Punching above his weight

Greg Nash

Robert Weissman’s first days at the helm of Public Citizen proved to be an omen for the years to come. 

It was 2009, and the Supreme Court was hearing arguments in Citizens United, a case with sweeping implications for spending on political campaigns. Public Citizen, formed in 1971 to fight for public protections, had warned that the case could further thrust open the floodgates to corporate money in American politics.

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Ultimately, the justices ruled against those advocating for stronger campaign finance regulations, clearing the way for individuals, unions and corporations to dump unlimited sums into elections. Hours after the decision in 2010, Weissman and Public Citizen helped launch a massive campaign pushing for a constitutional amendment to overturn it. 

The proposal won a vote in Congress last fall, though it did not pass.

“This idea that was outside the bounds of serious discussion is now in the middle of the debate,” Weissman said during an interview with The Hill. “We had a floor vote in the U.S. Senate in September. And a majority of the Senate voted for a constitutional amendment.”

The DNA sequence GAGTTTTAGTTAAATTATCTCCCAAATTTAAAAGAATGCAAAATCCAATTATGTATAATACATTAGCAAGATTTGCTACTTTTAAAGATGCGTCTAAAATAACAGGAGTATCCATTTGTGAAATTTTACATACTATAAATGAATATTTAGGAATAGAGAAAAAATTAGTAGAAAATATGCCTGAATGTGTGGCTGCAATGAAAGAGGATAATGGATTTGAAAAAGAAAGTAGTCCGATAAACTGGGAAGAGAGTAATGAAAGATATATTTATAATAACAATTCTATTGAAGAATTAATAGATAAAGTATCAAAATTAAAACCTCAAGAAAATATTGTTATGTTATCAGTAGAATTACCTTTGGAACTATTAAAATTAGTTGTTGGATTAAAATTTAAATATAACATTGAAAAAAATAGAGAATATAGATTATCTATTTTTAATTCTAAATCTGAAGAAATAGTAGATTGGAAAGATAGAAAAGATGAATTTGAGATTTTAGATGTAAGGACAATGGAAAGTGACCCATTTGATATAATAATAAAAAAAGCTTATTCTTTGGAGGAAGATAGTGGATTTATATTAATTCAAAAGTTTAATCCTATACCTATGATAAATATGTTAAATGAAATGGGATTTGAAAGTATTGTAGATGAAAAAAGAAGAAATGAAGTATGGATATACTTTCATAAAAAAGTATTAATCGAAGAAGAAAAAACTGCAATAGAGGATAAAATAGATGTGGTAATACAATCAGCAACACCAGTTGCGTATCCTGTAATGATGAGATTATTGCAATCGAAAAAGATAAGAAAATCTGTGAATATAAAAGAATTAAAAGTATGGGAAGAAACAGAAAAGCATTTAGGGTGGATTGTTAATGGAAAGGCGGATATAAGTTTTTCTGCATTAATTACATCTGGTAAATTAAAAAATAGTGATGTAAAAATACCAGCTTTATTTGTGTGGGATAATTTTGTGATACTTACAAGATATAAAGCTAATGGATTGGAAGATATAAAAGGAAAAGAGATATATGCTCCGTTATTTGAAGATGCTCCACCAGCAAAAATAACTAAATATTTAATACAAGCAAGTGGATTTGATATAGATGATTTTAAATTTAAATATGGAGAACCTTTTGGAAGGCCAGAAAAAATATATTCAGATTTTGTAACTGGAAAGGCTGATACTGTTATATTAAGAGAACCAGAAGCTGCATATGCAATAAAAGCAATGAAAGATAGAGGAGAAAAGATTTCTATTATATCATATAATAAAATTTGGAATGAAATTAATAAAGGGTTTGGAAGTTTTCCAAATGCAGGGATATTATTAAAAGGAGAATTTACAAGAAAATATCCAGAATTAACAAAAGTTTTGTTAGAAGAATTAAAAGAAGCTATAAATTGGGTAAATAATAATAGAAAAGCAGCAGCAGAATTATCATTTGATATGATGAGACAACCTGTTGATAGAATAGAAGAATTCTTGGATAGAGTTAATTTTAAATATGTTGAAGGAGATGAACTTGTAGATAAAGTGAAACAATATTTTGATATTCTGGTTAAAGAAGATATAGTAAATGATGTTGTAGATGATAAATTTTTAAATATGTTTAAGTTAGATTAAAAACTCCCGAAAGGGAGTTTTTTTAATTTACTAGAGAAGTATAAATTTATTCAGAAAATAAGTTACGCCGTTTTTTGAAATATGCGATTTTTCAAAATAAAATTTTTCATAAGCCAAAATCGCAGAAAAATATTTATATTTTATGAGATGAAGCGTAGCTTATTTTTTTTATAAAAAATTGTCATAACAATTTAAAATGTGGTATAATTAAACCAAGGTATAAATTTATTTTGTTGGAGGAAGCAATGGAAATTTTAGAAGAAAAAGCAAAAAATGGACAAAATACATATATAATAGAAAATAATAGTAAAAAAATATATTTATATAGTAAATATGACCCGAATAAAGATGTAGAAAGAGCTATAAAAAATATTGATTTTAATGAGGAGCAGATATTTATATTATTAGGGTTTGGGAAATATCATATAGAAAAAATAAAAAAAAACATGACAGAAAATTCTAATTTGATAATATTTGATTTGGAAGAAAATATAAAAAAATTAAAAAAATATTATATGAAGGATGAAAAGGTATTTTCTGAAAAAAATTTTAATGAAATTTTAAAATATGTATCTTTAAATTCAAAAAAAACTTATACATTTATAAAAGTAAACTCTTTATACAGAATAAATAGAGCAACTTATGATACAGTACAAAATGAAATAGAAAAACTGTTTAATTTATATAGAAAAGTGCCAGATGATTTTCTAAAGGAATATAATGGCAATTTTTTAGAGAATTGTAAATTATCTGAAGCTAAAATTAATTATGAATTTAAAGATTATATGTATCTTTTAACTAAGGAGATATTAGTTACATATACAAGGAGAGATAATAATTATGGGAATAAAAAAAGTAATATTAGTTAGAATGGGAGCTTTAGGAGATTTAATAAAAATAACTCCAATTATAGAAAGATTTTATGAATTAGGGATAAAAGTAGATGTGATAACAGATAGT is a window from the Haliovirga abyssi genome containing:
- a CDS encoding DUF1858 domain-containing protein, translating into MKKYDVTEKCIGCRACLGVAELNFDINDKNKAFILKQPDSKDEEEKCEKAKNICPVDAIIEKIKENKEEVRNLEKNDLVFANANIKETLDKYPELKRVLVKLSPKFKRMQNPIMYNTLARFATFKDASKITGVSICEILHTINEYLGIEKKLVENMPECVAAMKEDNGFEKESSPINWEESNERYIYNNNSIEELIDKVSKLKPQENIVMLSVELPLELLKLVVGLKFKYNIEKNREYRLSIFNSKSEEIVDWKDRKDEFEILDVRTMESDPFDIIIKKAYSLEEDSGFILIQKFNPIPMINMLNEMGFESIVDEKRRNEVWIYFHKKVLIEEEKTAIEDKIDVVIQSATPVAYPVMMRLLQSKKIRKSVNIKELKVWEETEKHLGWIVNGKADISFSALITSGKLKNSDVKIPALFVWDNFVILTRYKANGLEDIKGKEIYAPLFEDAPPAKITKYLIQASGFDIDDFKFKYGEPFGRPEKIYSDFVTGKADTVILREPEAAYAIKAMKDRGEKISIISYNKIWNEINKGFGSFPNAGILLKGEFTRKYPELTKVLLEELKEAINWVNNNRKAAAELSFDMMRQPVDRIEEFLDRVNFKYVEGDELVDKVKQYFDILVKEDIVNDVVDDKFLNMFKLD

Though perhaps incremental, such strides are seen as important victories at Public Citizen, a group that must often compete with powerful and better-funded interests to have its voice heard in Washington’s policy fights.

And the group sits few of them out. Public Citizen takes part in an increasingly wide array of issue debates, regulatory disputes and legal battles that affect consumers.

In one of its recent achievements, for instance, the Department of Transportation released long-overdue regulations this year that require vehicles to have improved rear visibility — including backup cameras — to prevent injuries and deaths caused by drivers unable to see those behind them.

Public Citizen led a lawsuit against the agency for failing to issue the rules by 2011, as had been directed by Congress.

On another front, Weissman testified before Congress last month about the high cost of new hepatitis C treatments — one medicine costs up to $1,000 per pill — which he told lawmakers is caused by a monopoly built upon a government-granted  patent over the treatment.

“Public Citizen is unusual, in terms of the breadth of things that we work on,” he said of the group’s massive portfolio. “So in my job, you have to be able to say a little about a lot.”

The group spent $230,000 in 2013 on federal lobbying, according to disclosure forms — a fraction of what many corporations doll out on influence. Under Weissman’s leadership, Public Citizen has used a ramped-up social media presence to encourage people to get involved, even collecting 20,000 comments for financial regulators about the Dodd-Frank Wall Street Reform law’s controversial Volcker Rule.

“The short version of the deal is that the corporations bring money to the table and we bring people,” he said. “So, we’ve got to organize and mobilize people, where they have to just organize and mobilize money.”

Ralph Nader started Public Citizen 43 years ago to provide a check on corporate power, though he has not held any position there since 1980.